The Theme of "Messiah" in the Gospel of John

Jason Dulle

Nature and Purpose · Identity · People's Perception of Messiah · Themes Found with Mention of Messiah · Conclusion

"Jesus Christ" is a common way of referring to our Lord and Savior. Many Christians think, or have thought in the past that "Christ" was Jesus' last name. The people of Jesus' day did not have last names, but identity-designators. Take for an example, Mary Magdalene. "Magdalene" designates that this Mary was from Magdala. John the Baptist was so called because he was known for his baptizing. Likewise "Christ" was a term applied to Jesus to designate his identity as the Anointed One.

The Gospels have a lot to say about Jesus being the Messiah, or Christ. There were many different terms used in John's day to designate the Messiah. Some were used only by the general populace, some only by Jesus, and some by both the general populace and Jesus. John uses many of these different terms for "messiah" in his gospel: Christ (Greek for Hebrew Messias)1, Messiah (Hebrew)2, Son of God3, Son of Man4, the Prophet5, the One coming into the world6, and I Am.7 In the contents of John's gospel, he attaches meaning to each of these titles, allowing us to see a theology of the nature and identity of the Messiah. By the context, he invests meaning into His identity, nature, and purpose, giving us an inspired perspective of the one known as Messiah. Many of these facets of Christ intersect the major themes presented in the gospel. As we read the gospel, we see the One sent by God in a way which brings Him to life as the One we are to believe in, and find our salvation in.

Nature and Purpose

John allows us to see that the Messiah was no intruder upon the scene to a people who were not desirous of Him. Rather He was anticipated among the people. The priests and Levites thought John the Baptist was the Messiah (1:20, 25), and Andrew told Peter that he had found the Messiah (1:40). The people said, "when Christ cometh..." (7:27); "Of a truth this is the Prophet;" and, "This is the Christ" (7:40-41). Had the Messiah not been anticipated there would have been no reason for the rulers to think John to be the Messiah, or for Andrew to say he had found the Messiah, or for the confessions of the common people.

In John's gospel Christ is seen as another Moses (1:17). Whereas Moses ushered in law, grace and truth are said to have come by Jesus Christ. He is the new Moses, ushering in another covenant, superior to all before it. The Old Covenant only foretold of the Spirit being poured out upon mankind, but Jesus was the One who would actually baptize men with this Spirit (1:33-35).

He is also seen as a miracle worker. The Book of Signs records seven major miracles that Jesus did (3:1-12:43). The people realized by the abundance of miracles that Jesus must be the Christ (7:31). Jesus Himself testified that the Father had given Him these works to finish (5:36). It was part of His purpose as God's Anointed. Through the miracles, the Son of God would be glorified (11:4).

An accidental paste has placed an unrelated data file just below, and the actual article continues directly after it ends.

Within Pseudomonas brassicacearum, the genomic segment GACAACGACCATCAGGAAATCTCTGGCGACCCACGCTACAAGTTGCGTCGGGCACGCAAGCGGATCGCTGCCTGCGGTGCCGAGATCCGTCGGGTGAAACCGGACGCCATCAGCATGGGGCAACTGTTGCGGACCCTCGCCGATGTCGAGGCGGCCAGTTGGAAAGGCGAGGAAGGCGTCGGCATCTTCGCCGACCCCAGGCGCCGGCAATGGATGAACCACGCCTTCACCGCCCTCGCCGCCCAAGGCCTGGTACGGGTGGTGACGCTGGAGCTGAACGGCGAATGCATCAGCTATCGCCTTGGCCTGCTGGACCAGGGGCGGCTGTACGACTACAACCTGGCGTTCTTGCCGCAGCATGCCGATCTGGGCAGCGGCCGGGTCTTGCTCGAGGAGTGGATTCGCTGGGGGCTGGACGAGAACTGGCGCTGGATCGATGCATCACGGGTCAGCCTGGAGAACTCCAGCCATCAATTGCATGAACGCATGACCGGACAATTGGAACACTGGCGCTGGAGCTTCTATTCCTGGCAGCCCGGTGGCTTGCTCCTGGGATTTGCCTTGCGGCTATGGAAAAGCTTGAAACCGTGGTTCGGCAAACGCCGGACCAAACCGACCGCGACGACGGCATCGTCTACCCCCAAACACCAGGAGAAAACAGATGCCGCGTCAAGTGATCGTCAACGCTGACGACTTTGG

The Messiah did not speak of His own accord, but was the bearer of the very words of God, the bearer of truth (8:40-43; 14:6; 18:37). Jesus claimed that he spoke what the Father taught Him, even plainly declaring, "He whom God hath sent speaketh the words of God" (8:28; 3:34). Peter thought the Son of God to have the words of eternal life (6:68-69).

The Son of God was confessed by Nathaniel to be the King of Israel (1:49). Pilate suggests the idea, and in no way did Jesus refute it (18:36-37).

Besides being king, the Messiah was also Savior/Redeemer (1:33-36; 3:13-15, 17-18; 4:42; 8:24; 12:32, 34). Besides being almighty, He was also a suffer on behalf of the people of the world (3:13-14; 8:28; 10:11; 12:32-34). His suffering would result in the salvation of those who would believe upon Him. He is called the Savior of the world (4:42), the Lamb of God (1:36), and the One who must be lifted up (3:14; 12:34). Jesus said, "For if ye believe not that I am he, ye shall die in your sins" (8:24), but "whosoever liveth and believeth in me shall never die" (11:25).


John, most notably of the four gospel writers, presents the Messiah as divine. He stresses that Jesus is no ordinary man, simply anointed by God to work miracles and teach doctrine, but is YHWH himself made flesh. He is divine (3:13-14; 5:23-24; 6:62; 7:29; 8:24, 42, 58; 9:35-38). He claims things that no ordinary man could ever claim without committing blasphemy. There are many facets to the Messiah that John presents under this theme: The mediator between heaven and earth, the source of everything for believers, judge of men, giver of life, raiser of the dead, and the One sent by the Father.

Jesus made an exclusive claim that the Messiah was the connection between heaven and earth when He said, "Hereafter ye shall see heaven open, and the angels of God ascending and descending upon the Son of Man" (1:51). An even more explicit statement was made when He declared, "I am the way, the truth, and the life: no man cometh unto the Father, but by me" (14:6).